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Appealing for advice

Discussion in 'Secondary' started by Middlemarch, Apr 29, 2012.

  1. Middlemarch

    Middlemarch Star commenter

    Theogriff is correct.
    If you apply for another post for September and are successful, your only alternatives are as he says, but just to reiterate:
    1) Take the job and give up the severance moey
    or
    2) Take the job and ask your current head to terminate your employment at the end of July (but you'd lose a month's pay)
    or
    3) Take the job and ask the new employer if you can start in October (you'd lose a month's pay here, too. I'd have to say that if I were the new employer, I'd say 'No')
    A reminder that options 2 and 3 also entail the loss of a month's pension payments.
     
  2. Could the OP take the new job, starting on September 1st and agree 2 things with his new employer:
    1) that he works unpaid for the first month
    2) that his annual salary is then split & paid over 11 months. On paper, it may appear as if he had had a pay rise (monthly pay increase despite no net annual increase). Next year it may appear that he gets a pay cut as his salary was redistributed over 12 months. (monthly decrease)
    ???
     
  3. Middlemarch

    Middlemarch Star commenter

    No, because that would be deception and the OP and his new head both risk prosecution for a criminal offence.
     
  4. I don't think it would be deception since there would have to be a contract, signed by both parties, inspectable by anyone. Who is being deceived?
    Nothing would be hidden and the T&C of the previous contract would be respected.
    I don't think there is any 'criminal activity' involved here either. The police would certainly not be interested in this situation.
    I can see that one or either of the parties may feel uncomfortable with this arrangement and that it may not respect the spirit of the previous contract but I would hazard a guess that this arrangement could be legally acceptable.
     
  5. Middlemarch

    Middlemarch Star commenter

    Yes, there is.
    But if you want to encourage someone to commit a criminal offence...'hazard all the guesses' you like.
     
  6. I seem to have touched a nerve somehow, not something I meant to do, particularly with Midllemarch who's advice and comments are always so measured and professional - apologies if this is the case.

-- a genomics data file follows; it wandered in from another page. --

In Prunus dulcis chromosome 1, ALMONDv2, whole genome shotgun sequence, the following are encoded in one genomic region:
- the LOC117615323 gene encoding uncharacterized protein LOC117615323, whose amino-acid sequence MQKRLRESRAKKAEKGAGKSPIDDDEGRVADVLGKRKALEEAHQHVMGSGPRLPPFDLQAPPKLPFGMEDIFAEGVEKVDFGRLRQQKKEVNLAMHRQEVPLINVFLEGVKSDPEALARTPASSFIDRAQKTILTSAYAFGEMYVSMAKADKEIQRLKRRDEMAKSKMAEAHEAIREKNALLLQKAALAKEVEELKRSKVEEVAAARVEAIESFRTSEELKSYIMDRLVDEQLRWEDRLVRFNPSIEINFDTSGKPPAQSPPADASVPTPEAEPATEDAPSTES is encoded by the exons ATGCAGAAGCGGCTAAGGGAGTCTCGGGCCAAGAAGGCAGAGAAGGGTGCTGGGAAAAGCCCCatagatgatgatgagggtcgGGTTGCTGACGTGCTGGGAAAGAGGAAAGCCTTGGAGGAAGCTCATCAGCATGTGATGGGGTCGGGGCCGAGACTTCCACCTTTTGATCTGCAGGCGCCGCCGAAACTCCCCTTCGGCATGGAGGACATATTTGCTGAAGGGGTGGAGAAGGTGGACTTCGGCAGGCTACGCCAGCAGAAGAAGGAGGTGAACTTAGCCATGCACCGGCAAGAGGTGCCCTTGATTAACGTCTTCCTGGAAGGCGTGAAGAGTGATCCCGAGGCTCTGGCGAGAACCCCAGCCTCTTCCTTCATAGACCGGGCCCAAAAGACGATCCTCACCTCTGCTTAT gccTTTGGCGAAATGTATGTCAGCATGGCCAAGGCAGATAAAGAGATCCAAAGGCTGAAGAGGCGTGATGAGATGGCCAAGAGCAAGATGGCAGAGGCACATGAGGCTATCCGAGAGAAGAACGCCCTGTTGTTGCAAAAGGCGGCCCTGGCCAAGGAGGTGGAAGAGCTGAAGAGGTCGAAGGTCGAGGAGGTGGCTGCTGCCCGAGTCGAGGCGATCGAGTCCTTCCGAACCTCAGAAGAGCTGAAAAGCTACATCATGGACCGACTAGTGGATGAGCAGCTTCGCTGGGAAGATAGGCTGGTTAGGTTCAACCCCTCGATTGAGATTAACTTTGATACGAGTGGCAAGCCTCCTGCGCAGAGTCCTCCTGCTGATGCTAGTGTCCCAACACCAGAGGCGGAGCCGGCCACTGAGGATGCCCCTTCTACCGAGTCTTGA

Just a few words though on the subject of 'criminal offence'. A criminal offence relates to a crime against the public or the state whereas a civil offence, which is what this could be, is one against a private party.
    In this latter case, the case would be pursued by the 'wronged' party. In this instance, the employer who had agreed that the employee should not be in paid employment for a month. The employee could be sued for breach of contract but in no way is this a criminal offence & the employee would not have a criminal record.
    I have negotiated a few contracts in my time. Often a situation arises that was not forseen when a contract was being drawn up &, by reading the contract carefully, it becomes apparent how the situation can or should be resolved while still respecting its terms.
    So it is clear, far from encouraging anyone to commit a criminal offence, I am actually encouraging them to re-read their old contract, negotiate a new contract and ensure that they can meet the terms of both to suit the situation they find themselves in.
     
  7. TheoGriff

    TheoGriff Star commenter

    Well, Hadron, I am no legal eagle, but your suggestion seems to me to be perilously near something like Conspiracy To Defraud The Public Purse, or some such thing. Dunno if I have the wording right and that is an actual criminal offence, but it seems pretty likely. A nd so it should be, in my view! W hy should someone receive, tax free, a sum likely to be about 3 months' salary or so, from the public purse, for being unemployed and without income, when in fact this is not true? Only seems true because he and the Head are in cahoots to fiddle the books.

    I'll say quickly that the OP has NOT done this, and add equally quickly that I realise that you were trying to be supportive to him, when you suggested this.